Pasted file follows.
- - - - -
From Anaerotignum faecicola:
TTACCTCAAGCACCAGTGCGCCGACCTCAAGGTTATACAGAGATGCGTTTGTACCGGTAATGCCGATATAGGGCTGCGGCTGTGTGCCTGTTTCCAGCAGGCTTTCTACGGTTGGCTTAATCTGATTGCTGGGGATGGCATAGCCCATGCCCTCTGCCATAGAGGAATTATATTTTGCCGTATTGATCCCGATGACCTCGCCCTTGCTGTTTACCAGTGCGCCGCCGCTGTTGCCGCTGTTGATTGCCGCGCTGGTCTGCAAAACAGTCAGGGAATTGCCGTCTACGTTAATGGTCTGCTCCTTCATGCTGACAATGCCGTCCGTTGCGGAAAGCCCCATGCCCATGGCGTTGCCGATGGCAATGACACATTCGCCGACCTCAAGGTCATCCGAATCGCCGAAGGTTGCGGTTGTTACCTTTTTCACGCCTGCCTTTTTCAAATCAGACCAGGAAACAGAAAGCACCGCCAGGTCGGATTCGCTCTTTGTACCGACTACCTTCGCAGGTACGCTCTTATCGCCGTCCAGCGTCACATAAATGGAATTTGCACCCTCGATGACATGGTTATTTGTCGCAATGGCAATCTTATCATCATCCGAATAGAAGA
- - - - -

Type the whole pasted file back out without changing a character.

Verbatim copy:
From Anaerotignum faecicola:
TTACCTCAAGCACCAGTGCGCCGACCTCAAGGTTATACAGAGATGCGTTTGTACCGGTAATGCCGATATAGGGCTGCGGCTGTGTGCCTGTTTCCAGCAGGCTTTCTACGGTTGGCTTAATCTGATTGCTGGGGATGGCATAGCCCATGCCCTCTGCCATAGAGGAATTATATTTTGCCGTATTGATCCCGATGACCTCGCCCTTGCTGTTTACCAGTGCGCCGCCGCTGTTGCCGCTGTTGATTGCCGCGCTGGTCTGCAAAACAGTCAGGGAATTGCCGTCTACGTTAATGGTCTGCTCCTTCATGCTGACAATGCCGTCCGTTGCGGAAAGCCCCATGCCCATGGCGTTGCCGATGGCAATGACACATTCGCCGACCTCAAGGTCATCCGAATCGCCGAAGGTTGCGGTTGTTACCTTTTTCACGCCTGCCTTTTTCAAATCAGACCAGGAAACAGAAAGCACCGCCAGGTCGGATTCGCTCTTTGTACCGACTACCTTCGCAGGTACGCTCTTATCGCCGTCCAGCGTCACATAAATGGAATTTGCACCCTCGATGACATGGTTATTTGTCGCAATGGCAATCTTATCATCATCCGAATAGAAGA